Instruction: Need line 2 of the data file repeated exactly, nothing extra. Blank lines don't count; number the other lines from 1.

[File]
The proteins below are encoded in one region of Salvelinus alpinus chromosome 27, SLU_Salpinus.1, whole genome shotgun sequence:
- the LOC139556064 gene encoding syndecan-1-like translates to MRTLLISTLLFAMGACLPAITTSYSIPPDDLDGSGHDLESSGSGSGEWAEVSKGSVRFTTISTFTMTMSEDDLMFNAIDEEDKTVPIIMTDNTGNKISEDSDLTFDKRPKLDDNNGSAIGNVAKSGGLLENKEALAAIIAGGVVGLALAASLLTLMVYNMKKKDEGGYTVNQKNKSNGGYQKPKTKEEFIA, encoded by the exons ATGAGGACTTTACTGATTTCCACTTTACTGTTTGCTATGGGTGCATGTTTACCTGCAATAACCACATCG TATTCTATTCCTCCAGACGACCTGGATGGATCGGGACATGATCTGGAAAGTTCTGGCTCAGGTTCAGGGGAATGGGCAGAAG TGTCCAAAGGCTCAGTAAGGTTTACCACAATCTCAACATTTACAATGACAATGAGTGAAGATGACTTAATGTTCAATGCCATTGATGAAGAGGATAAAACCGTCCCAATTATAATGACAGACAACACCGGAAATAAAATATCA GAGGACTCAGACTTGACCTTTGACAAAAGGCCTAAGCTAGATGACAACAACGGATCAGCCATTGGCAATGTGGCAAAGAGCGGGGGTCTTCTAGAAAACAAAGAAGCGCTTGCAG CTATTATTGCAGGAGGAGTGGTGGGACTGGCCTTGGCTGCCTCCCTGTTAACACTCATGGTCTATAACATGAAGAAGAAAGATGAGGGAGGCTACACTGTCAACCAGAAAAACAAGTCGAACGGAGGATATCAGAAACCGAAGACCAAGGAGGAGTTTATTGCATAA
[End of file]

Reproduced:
- the LOC139556064 gene encoding syndecan-1-like translates to MRTLLISTLLFAMGACLPAITTSYSIPPDDLDGSGHDLESSGSGSGEWAEVSKGSVRFTTISTFTMTMSEDDLMFNAIDEEDKTVPIIMTDNTGNKISEDSDLTFDKRPKLDDNNGSAIGNVAKSGGLLENKEALAAIIAGGVVGLALAASLLTLMVYNMKKKDEGGYTVNQKNKSNGGYQKPKTKEEFIA, encoded by the exons ATGAGGACTTTACTGATTTCCACTTTACTGTTTGCTATGGGTGCATGTTTACCTGCAATAACCACATCG TATTCTATTCCTCCAGACGACCTGGATGGATCGGGACATGATCTGGAAAGTTCTGGCTCAGGTTCAGGGGAATGGGCAGAAG TGTCCAAAGGCTCAGTAAGGTTTACCACAATCTCAACATTTACAATGACAATGAGTGAAGATGACTTAATGTTCAATGCCATTGATGAAGAGGATAAAACCGTCCCAATTATAATGACAGACAACACCGGAAATAAAATATCA GAGGACTCAGACTTGACCTTTGACAAAAGGCCTAAGCTAGATGACAACAACGGATCAGCCATTGGCAATGTGGCAAAGAGCGGGGGTCTTCTAGAAAACAAAGAAGCGCTTGCAG CTATTATTGCAGGAGGAGTGGTGGGACTGGCCTTGGCTGCCTCCCTGTTAACACTCATGGTCTATAACATGAAGAAGAAAGATGAGGGAGGCTACACTGTCAACCAGAAAAACAAGTCGAACGGAGGATATCAGAAACCGAAGACCAAGGAGGAGTTTATTGCATAA